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Sunday Caught My Interest

I am sitting at my mother’s kitchen table – I drove down yesterday through wonderful fall light. The gorge was beautiful from beginning to end. Generally the upper gorge is a little bleak looking but the light was shinning just right on the bluffs and the Columbia river was calm and shimmering. My brother came out from the east coast to visit so I thought I would tag along the last part of his visit.

This week I finished The Department of Last Causes by Jussi Adler-Olsen and I am so hooked.  I can’t wait to begin the second one in the series. Last Saturday I had picked up two books from the new book shelf: The Chemistry of Tears by Peter Carey and A Land More Kind Than Home by Wiley Cash. I had an insane idea that I would be able to finish them before my trip. I did get a third of the way through the Carey but could only dip into the other. I will have to reorder them when I am back. I brought along The Gift of Rain by Tan Twan Eng to read while I am here and so far it has proven to be a good choice.

Here is what caught my interest this week:

Stopping by the library is always a dangerous thing even if you are only picking up books on hold. Cat from Tell Me a Story, picked up what sounds like a good debut novel, Beyond the Ties of Blood, by Florencia Mallon. The author is Chilean- American and her novel is about the reign of terror by the Pinochet regime. Nearly twenty years after the death of her lover, her torture, and eventual exile, Eugenia Aldunate returns to Chili to testify in the case of her lover’s death. I don’t read nearly enough fiction about this part of the world and this time in history so this one is going on the list.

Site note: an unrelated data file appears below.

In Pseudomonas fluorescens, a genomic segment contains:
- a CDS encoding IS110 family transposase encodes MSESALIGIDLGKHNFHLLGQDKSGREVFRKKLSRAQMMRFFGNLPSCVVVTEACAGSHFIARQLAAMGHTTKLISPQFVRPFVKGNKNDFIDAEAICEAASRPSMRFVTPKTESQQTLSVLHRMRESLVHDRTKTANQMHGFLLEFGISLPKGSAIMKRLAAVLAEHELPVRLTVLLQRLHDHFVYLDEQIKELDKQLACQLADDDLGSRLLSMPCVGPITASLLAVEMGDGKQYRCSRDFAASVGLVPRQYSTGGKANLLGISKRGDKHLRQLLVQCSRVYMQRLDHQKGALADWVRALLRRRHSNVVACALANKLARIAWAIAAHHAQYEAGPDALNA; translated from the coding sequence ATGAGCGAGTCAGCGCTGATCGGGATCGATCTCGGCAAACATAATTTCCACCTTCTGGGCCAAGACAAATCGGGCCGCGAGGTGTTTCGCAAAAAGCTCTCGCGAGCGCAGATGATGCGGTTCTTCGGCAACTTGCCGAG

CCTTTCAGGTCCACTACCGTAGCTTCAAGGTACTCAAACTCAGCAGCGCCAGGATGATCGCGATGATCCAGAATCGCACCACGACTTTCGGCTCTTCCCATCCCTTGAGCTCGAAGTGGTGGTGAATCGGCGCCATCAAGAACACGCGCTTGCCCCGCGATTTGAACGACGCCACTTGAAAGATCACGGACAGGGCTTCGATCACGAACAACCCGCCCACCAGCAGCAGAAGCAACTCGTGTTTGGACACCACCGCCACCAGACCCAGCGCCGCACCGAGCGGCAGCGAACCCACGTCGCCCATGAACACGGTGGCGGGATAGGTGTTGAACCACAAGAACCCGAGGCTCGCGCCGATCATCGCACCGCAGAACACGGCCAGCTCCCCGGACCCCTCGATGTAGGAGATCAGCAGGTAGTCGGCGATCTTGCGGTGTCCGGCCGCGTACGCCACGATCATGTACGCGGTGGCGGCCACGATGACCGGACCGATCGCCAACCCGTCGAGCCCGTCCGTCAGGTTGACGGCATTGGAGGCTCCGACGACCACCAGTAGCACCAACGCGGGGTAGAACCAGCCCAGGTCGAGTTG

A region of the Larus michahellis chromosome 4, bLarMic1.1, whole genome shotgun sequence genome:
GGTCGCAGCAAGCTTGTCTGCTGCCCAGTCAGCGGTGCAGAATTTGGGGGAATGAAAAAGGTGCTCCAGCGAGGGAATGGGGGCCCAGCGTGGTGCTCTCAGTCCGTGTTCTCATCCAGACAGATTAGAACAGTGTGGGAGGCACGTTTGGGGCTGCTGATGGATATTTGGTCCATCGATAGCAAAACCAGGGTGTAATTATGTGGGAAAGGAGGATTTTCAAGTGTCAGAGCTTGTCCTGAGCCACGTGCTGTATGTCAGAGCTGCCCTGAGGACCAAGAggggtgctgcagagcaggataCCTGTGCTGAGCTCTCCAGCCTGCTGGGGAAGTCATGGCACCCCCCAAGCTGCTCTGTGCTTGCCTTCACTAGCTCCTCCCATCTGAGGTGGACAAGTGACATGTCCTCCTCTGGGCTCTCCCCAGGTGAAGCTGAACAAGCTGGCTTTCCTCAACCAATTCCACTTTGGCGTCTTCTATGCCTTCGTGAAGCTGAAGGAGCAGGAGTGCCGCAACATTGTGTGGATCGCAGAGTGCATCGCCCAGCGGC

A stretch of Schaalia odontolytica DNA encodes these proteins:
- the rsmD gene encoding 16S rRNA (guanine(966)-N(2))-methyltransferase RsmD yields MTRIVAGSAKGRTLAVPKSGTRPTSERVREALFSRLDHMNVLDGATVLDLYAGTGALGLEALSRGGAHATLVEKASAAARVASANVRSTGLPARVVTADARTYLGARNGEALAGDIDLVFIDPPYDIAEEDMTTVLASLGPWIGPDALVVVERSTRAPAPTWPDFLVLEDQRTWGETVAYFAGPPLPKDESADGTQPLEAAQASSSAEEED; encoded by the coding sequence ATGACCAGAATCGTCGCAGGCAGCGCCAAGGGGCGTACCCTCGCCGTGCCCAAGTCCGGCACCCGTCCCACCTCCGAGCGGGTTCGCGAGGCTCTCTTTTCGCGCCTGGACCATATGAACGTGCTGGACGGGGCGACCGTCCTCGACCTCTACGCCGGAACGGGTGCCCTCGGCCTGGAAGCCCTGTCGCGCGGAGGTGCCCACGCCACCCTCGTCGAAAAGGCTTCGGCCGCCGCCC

Tom from A Common Reader posts about a new travel book called Walking the Hexagon: An Escape Around France on Foot. The author, Terry Cudbird, wanted to explore France utilizing the Grand Randonées (the network of long-distance footpaths that cross the country in all directions)”. Shortly after he retired he set off taking a year to walk around France. Himself and I are planning our December trip to see Youngest and Northern France is one of our main destinations. Even though we are not walking, I would love to read this book to find out more about the areas we will be visiting especially from someone who is seeing the country from the mindful perspective that walking requires.